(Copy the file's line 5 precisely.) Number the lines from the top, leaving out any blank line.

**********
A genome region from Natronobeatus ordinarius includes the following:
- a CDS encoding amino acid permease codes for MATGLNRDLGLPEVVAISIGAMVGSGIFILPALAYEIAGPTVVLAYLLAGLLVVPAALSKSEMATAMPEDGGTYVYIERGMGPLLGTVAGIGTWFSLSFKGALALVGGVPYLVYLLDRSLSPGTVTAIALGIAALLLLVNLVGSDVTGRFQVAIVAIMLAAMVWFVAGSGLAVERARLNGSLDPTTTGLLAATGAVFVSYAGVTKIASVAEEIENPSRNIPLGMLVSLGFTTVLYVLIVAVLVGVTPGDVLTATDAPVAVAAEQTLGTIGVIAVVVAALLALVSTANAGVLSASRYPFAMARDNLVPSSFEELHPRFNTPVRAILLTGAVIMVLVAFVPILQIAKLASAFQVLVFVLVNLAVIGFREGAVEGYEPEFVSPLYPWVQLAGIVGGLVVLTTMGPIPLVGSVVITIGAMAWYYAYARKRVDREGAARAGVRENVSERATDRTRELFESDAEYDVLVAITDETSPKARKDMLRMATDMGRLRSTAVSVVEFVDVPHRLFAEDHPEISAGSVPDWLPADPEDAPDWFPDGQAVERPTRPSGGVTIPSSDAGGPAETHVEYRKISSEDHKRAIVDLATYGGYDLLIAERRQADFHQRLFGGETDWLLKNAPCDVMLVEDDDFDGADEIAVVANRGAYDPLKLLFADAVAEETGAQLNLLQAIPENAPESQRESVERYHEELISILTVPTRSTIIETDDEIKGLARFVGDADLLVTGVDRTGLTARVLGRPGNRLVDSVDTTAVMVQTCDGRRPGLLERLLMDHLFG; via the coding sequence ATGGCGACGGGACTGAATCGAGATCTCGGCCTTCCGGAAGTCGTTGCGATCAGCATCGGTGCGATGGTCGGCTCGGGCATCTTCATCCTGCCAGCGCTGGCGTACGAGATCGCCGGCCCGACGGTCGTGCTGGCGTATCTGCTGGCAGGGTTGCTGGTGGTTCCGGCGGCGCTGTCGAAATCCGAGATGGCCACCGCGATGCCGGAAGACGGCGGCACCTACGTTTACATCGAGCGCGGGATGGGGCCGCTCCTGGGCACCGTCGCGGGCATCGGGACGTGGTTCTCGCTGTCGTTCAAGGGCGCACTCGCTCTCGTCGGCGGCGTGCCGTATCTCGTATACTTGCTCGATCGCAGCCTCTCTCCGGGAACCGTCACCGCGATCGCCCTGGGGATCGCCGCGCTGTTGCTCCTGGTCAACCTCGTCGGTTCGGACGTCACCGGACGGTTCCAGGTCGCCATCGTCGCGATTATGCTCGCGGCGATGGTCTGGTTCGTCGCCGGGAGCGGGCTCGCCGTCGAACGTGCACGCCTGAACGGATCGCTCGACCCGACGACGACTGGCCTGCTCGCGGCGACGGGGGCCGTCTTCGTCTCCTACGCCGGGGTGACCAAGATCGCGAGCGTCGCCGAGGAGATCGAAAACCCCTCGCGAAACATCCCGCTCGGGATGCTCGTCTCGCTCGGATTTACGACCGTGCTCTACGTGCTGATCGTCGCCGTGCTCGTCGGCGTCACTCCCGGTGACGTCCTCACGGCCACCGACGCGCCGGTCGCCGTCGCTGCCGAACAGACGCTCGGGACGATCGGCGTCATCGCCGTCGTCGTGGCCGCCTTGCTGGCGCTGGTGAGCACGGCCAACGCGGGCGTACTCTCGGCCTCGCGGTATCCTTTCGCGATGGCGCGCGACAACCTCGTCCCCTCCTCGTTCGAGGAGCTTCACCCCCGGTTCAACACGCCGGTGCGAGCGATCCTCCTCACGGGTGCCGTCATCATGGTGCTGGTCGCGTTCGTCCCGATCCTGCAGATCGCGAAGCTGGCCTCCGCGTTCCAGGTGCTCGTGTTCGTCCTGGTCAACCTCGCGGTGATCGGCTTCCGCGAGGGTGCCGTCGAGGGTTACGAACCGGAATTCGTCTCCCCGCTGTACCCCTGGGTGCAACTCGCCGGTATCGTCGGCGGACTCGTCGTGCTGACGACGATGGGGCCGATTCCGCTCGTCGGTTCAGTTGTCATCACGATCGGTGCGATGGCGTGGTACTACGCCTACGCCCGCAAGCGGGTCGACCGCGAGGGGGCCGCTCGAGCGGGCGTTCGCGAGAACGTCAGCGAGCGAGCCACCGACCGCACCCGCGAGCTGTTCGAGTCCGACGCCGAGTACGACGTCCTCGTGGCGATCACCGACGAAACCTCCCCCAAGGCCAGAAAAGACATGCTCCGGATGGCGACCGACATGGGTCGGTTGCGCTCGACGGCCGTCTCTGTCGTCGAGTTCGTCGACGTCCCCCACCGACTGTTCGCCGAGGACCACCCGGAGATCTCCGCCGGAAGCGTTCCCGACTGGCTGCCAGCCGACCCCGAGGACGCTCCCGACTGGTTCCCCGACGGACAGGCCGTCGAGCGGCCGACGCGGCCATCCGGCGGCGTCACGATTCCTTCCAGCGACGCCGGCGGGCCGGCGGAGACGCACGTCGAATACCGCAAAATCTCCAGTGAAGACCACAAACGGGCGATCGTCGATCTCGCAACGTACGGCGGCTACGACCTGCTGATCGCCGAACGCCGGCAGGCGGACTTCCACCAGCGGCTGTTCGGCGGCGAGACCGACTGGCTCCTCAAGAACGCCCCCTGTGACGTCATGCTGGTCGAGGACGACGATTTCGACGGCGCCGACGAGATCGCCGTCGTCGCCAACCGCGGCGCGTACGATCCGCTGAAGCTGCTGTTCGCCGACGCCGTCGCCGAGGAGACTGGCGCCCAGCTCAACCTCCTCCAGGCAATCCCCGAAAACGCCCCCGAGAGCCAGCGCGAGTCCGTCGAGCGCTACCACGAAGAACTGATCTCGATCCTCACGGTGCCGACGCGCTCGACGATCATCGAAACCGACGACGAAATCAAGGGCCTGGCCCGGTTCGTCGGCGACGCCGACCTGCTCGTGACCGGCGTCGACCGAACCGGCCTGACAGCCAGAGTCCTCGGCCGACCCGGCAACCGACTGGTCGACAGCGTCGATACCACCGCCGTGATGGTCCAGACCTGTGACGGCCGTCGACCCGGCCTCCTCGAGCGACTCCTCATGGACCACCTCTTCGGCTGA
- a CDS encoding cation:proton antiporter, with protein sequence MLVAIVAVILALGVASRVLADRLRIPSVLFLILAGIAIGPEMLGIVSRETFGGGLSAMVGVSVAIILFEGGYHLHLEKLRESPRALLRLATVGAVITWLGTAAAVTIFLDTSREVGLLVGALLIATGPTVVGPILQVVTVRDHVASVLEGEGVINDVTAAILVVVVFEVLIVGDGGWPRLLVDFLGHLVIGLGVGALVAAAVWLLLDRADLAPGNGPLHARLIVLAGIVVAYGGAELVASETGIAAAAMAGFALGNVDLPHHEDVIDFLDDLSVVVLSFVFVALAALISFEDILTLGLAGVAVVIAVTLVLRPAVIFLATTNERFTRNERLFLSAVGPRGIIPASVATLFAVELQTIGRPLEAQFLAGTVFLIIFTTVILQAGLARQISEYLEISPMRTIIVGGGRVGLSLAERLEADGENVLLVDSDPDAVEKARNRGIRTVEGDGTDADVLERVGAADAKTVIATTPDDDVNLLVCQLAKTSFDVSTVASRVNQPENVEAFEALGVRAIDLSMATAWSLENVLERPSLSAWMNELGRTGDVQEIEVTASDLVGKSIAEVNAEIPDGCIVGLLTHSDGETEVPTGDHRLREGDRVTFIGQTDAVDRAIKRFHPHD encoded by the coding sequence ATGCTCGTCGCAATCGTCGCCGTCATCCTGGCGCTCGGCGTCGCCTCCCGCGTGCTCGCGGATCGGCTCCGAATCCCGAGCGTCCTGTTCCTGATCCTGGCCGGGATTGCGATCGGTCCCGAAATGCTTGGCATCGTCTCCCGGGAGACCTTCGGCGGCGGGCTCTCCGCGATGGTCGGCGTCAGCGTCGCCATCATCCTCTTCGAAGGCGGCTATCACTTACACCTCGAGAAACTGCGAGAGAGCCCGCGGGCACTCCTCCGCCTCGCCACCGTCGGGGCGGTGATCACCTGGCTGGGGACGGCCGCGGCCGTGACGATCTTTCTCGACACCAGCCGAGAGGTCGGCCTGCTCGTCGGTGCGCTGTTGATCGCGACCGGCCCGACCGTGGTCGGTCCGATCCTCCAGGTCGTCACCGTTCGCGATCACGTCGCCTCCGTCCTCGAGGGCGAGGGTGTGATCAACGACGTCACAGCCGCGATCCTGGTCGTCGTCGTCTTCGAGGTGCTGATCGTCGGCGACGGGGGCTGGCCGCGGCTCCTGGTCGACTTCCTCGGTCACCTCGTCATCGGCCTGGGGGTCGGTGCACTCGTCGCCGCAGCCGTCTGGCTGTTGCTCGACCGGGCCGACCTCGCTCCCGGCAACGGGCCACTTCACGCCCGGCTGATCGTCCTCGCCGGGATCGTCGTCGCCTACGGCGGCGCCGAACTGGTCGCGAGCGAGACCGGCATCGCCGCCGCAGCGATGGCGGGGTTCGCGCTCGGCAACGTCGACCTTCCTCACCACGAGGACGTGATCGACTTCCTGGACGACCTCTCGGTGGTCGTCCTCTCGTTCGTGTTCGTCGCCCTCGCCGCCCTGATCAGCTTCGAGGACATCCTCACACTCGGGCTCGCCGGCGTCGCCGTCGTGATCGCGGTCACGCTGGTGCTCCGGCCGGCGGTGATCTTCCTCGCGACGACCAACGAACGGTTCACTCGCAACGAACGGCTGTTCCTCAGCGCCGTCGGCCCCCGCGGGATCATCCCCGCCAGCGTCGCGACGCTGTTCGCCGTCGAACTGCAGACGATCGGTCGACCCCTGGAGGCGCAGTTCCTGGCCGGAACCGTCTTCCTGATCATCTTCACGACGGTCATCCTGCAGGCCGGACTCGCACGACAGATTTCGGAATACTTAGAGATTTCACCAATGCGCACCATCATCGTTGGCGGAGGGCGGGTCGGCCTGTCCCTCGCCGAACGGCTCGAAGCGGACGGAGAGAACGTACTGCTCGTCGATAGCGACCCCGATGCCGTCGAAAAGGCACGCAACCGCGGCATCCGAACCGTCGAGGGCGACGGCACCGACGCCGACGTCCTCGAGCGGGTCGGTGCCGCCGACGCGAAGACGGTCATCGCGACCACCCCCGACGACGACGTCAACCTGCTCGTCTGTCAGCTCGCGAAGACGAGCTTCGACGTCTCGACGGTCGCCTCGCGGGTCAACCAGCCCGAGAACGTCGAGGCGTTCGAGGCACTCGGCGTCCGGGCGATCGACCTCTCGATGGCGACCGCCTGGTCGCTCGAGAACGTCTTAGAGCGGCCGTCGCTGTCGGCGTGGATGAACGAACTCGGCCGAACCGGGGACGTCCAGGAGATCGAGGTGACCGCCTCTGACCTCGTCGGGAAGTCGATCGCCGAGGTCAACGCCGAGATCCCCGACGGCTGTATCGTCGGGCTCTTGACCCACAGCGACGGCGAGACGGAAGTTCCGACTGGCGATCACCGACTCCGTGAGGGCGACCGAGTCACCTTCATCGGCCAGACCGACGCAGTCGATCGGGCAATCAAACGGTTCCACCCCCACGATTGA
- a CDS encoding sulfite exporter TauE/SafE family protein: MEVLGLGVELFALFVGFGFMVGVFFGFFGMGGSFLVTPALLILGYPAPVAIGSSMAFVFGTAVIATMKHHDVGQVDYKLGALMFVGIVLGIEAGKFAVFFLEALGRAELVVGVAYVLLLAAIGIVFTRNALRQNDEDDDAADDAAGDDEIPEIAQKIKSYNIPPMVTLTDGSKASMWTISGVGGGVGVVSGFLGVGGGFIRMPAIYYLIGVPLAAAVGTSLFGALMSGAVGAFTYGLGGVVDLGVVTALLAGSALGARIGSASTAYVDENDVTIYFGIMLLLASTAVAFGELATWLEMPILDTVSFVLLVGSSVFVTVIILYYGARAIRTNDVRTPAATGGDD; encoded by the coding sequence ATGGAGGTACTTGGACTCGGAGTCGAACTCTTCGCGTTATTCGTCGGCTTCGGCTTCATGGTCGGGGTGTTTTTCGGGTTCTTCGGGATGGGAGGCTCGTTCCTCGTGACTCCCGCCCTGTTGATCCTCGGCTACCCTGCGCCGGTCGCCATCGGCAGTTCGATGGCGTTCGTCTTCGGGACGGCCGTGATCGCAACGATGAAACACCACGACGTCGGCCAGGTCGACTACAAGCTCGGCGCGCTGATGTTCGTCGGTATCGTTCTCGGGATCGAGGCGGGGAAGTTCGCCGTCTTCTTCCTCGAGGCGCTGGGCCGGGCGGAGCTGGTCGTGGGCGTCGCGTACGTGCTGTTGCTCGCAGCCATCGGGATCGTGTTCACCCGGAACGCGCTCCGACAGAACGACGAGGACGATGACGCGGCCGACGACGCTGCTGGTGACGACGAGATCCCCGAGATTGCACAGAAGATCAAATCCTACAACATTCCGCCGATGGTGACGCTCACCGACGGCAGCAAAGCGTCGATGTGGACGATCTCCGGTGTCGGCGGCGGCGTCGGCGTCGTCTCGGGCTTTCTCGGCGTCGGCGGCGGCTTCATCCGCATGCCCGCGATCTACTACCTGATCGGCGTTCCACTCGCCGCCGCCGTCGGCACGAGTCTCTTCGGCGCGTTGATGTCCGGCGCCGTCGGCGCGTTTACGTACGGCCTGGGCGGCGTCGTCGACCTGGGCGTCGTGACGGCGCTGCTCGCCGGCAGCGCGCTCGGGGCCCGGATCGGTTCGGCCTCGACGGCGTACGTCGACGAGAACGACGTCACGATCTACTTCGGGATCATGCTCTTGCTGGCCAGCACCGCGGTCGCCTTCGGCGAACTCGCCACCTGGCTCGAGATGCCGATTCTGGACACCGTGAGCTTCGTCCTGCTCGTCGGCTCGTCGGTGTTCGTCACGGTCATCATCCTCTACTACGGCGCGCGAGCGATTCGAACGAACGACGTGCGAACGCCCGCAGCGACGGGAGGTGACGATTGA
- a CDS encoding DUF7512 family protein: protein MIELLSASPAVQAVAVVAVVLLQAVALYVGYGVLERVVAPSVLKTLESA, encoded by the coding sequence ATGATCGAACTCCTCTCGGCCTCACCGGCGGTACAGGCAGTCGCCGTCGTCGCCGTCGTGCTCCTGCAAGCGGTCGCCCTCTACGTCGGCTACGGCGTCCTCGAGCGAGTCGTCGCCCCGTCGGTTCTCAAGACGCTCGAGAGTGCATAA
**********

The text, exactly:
- a CDS encoding DUF7512 family protein: protein MIELLSASPAVQAVAVVAVVLLQAVALYVGYGVLERVVAPSVLKTLESA, encoded by the coding sequence ATGATCGAACTCCTCTCGGCCTCACCGGCGGTACAGGCAGTCGCCGTCGTCGCCGTCGTGCTCCTGCAAGCGGTCGCCCTCTACGTCGGCTACGGCGTCCTCGAGCGAGTCGTCGCCCCGTCGGTTCTCAAGACGCTCGAGAGTGCATAA